The consortium leading the development of a major carbon capture and storage (CCS) project in the UK has awarded a key contract to engineering firm AMEC.

Scottish Power, Shell and National Grid Carbon are planning the construction of a commercial-scale CCS demonstration at Longannet coal-fired power station in Scotland. The front-end engineering and design (FEED) contract will reinforce AMEC’s position as a leading carbon dioxide (CO2) compression and transportation design consultancy, says the firm.

Under the contract, AMEC will carry out the FEED for the transportation element of the CCS project, which will capture more than 2 million tonnes of CO2 per year from Longannet and transport it for storage under the North Sea.

The project is part of the UK government’s CCS demonstration programme, which specifies that projects should capture emissions from at least 300 MW of capacity and be on line by 2014. The bulk of the project will be funded by the Department of Energy and Climate Change (DECC).

“This is the first project of its type in the UK and Europe on a scheme of this size and is a major step towards combating climate change and ensuring future energy security,” said Clive White, Vice President of AMEC’s Consulting and Engineering business.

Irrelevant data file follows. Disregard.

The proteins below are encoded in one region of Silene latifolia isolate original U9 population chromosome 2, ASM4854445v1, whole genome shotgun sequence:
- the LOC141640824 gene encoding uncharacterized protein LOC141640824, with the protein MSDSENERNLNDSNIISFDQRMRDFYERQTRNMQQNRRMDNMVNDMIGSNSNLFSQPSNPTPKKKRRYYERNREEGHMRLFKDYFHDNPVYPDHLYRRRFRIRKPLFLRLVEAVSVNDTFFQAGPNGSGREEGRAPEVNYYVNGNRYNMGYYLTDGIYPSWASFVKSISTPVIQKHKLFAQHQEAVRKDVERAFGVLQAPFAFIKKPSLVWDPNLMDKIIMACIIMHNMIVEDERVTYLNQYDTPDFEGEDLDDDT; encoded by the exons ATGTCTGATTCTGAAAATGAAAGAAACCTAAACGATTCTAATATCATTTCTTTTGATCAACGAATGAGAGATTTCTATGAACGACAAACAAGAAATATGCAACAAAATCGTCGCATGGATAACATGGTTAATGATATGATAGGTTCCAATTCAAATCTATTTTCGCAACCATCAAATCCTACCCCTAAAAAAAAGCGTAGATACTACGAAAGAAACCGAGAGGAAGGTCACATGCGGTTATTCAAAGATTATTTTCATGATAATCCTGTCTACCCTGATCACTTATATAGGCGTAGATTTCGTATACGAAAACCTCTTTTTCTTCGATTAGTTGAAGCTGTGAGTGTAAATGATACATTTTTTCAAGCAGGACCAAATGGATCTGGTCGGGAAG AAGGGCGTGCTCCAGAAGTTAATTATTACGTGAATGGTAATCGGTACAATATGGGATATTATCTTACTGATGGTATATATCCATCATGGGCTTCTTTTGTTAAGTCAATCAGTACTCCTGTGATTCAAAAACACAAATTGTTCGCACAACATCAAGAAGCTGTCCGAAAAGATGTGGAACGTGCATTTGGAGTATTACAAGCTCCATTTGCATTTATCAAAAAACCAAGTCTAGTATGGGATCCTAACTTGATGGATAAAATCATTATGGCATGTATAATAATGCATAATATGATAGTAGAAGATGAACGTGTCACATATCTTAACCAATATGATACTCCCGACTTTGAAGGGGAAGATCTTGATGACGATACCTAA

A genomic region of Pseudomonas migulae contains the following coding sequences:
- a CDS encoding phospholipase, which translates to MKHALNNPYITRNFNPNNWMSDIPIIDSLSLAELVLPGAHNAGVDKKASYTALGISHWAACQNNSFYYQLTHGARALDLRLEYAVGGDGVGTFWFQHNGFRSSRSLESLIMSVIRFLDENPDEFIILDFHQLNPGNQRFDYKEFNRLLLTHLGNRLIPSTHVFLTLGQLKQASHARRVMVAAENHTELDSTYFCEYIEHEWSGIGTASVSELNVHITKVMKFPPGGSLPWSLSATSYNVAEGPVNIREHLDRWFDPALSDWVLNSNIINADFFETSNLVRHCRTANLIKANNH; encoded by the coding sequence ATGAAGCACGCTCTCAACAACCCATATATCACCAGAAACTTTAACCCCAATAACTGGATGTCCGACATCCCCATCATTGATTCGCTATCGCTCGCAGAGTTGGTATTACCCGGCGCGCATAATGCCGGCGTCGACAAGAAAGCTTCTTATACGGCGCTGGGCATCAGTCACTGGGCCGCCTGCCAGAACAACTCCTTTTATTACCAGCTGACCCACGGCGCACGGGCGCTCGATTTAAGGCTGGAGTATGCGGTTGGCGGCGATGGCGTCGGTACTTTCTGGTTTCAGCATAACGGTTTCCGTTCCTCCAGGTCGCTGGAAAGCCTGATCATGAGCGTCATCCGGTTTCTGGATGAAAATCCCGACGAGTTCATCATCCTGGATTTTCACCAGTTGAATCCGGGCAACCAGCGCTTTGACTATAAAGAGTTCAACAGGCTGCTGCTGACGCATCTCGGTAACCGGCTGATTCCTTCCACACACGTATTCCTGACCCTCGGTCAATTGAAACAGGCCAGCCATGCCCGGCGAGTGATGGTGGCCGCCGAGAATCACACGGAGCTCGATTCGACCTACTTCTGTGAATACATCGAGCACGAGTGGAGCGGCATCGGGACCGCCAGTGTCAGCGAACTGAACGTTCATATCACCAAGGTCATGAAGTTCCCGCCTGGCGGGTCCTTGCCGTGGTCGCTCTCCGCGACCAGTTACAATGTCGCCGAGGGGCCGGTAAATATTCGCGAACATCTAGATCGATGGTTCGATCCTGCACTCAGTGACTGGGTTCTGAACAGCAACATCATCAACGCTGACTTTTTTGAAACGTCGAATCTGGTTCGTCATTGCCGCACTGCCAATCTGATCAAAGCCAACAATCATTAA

“Not only is CCS critical in enabling ongoing use of coal and gas for power generation but it also has the potential to benefit the UK economy by providing a platform for the development of new industries and the creation of high-value jobs.”

AMEC’s study will look at the three elements of the transportation of the CO2: a new pipeline, conversion of Feeder 10 pipeline and the compressor station design at St Fergus, which fall within National Grid’s responsibility to the consortium.

AMEC will evaluate a new gas compressor station, reuse of 250 km of existing natural gas pipeline and 21 km of new pipeline. The study also includes design work, plant selection, environmental impact assessments, health and safety assessments and costing.